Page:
Why The Chocolate War Matters by Angie Manfredi, Guest Post at Stacked (added 5/15): “To me, Cormier’s greatest legacy is the clear definition between children’s and young adult literature. There was no mistaking it – this was not a book for children. It was a book for older readers, those ready to tackle big, hard questions and moral grey areas, readers who didn’t demand or need everything all wrapped up with a big bow. Yet even with that, it still wasn’t for adults. No – this was a book just for teens. All these years later, it still is.”
Thoughts On The Chocolate War at Beth Reads (added 5/16): “I can see why this book has been challenged to hell and back. Disrespect for authority, smoking, masturbation references, the implication that adults in general, and religious figures specifically, don’t always have teens’ best interest at heart are all hot button issues. I guarantee they came up more in challenges than the actual violence in the book. Of course, most of these things were a much bigger deal in the 70s and 80s but challenges are still around.”
A Cover Retrospective, Foreign Editions by Kelly at Stacked (added 5/18): “Why is there a girl on it? What boy in The Chocolate War spends any time with a girl? There’s a phone call, but that is the closest to a girl getting page time that there is. Certainly, no boy is walking with a girl like that in the story. So that it’s representative of the book on the cover is bizarre and noteworthy because it doesn’t even happen in the book. But aside from that strange choice in image, I love the illustrated effect. Except, doesn’t it make the book look like it’s almost a happy story? It certainly doesn’t have a darkness or a shadow lingering over it. The design definitely nails the prep school look but this cover doesn’t have anything to do with the book. Dare I say it looks almost like a romance?”
The Chocolate War by Kelly at Stacked (added 5/18): “How did I feel about Robert Cormier’s The Chocolate War five years after reading it for the first time? Much, much differently. But I say that as a matter of my only real opinion last time was that this book wasn’t as controversial as I’d once suspected and that I didn’t like the way the boys in the book thought about girls. And now, with a few years of reading YA under my belt and a few years of actually working with teens, I think I went in with different expectations. I also got to leave the book with different reactions, too.”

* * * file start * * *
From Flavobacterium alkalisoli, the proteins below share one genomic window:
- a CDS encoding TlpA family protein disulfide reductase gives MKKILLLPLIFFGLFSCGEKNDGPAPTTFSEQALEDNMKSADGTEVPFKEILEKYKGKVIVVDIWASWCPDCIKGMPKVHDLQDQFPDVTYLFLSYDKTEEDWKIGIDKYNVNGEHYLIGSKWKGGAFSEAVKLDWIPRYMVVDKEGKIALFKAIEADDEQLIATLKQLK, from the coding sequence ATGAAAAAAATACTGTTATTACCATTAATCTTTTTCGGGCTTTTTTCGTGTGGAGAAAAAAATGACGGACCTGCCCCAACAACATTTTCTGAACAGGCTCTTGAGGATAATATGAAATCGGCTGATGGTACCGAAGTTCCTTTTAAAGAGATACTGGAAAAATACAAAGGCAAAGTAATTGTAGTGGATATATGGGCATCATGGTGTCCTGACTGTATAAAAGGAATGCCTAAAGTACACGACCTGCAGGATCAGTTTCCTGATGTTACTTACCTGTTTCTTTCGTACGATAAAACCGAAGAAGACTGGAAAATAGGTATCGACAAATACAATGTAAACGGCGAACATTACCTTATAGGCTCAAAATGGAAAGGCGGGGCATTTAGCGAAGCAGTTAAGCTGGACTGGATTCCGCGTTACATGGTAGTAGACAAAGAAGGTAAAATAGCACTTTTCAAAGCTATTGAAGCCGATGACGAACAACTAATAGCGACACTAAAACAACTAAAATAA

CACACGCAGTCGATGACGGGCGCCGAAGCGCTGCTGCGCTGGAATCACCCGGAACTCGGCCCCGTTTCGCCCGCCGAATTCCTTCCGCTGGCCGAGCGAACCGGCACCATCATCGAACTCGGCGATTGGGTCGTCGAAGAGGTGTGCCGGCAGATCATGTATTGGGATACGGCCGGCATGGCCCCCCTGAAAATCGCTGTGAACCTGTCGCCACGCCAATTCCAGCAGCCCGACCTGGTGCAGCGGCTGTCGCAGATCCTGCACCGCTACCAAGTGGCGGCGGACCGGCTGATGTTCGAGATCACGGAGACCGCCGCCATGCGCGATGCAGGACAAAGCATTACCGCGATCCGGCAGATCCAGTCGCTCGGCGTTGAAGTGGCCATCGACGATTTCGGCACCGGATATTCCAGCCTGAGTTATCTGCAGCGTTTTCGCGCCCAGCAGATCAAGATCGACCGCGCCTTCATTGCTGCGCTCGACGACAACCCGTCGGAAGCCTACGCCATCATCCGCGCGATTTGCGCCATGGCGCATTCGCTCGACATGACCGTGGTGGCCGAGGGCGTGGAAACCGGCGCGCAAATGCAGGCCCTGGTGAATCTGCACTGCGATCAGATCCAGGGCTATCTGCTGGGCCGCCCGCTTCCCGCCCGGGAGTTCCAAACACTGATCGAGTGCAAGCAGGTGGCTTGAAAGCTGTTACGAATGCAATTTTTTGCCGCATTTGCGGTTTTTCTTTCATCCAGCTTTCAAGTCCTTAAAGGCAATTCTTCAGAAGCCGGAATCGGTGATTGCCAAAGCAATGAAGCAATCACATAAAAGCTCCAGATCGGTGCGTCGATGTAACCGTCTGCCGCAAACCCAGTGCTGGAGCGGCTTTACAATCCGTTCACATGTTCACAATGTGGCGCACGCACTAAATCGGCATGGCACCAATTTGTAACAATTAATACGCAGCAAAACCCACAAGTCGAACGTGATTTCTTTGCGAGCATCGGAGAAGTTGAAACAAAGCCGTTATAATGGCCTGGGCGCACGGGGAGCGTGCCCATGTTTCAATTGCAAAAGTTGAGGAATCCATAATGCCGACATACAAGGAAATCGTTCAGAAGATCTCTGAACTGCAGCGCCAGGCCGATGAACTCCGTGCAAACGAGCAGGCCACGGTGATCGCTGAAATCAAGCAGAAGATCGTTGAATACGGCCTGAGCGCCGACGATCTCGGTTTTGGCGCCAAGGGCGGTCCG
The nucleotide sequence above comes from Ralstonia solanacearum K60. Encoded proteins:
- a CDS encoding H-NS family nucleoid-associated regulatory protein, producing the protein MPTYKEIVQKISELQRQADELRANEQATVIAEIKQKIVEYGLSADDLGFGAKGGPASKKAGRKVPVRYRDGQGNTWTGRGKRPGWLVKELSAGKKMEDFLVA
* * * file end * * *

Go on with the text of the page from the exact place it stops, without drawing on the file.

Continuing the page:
Inspired By — And Read Alikes To — The Chocolate War by Kelly at Stacked (added 5/18): “What do you read next? Here’s a short list with some suggestions for further reading. Some of these titles cover aspects of bullying. Some are about portraying the truth in the most honest and painful way possible. Some of them are about social dynamics and social truths. Some of them are all of the above. Part of why I wanted to put together this short list is because a number of books that more recent YA readers have come to know were inspired by Cormier’s classic, whether or not they were aware of it. In many ways, this book opened up a dialog about peer pressure, about conformity, and about the dynamics of relationships in high school in teen fiction and in teen lives.“
No Star For You! at Bookshelves of Doom (OK, including this is a massive spoiler but hey, it’s funny, so here it is) (added 5/18): “So, can you guess what book this disappointed reader is reviewing?”
The Chocolate War, Chapters 12 – 17 at Bookshelves of Doom (added 5/18): “I love the structure of this chapter: Cormier shows the passage of time with brief vignettes of random students selling chocolates interspersed with scenes of the daily battle of wills between Brother Leon and Jerry in homeroom. His ability to create three-dimensional, believable characters with just a few paragraphs is lovely, as is his trust in his audience to be able to keep up with the rapid pace of the scene changes.”
The Chocolate War, Chapters 18 – 28 at Bookshelves of Doom (added 5/19): “The prank described in this chapter—every time a certain teacher uses the word ‘environment’, the students all jump up and dance around like crazy for a minute—is brilliant and hilarious. (Though, like many of the others, it creates an undercurrent of fear and apprehension, too.) But it’s also a great example of Archie, once again, playing puppetmaster with EVERYONE: he has no loyalty to anyone but himself, and once he’s bored with the teacher’s discomfort, he turns the tables and makes the students the victims.” (Also, I love how Leila also notices the “Women As Non-Human thread in the book.”)
The Chocolate War, Chapters 29 – 39 at Bookshelves of Doom (added 5/20): “Now I’m all emotionally drained and busted. I need a nap. And maybe some ice cream.”
And I realized I omitted my own posts, so how can this be a real round up? Added 5/20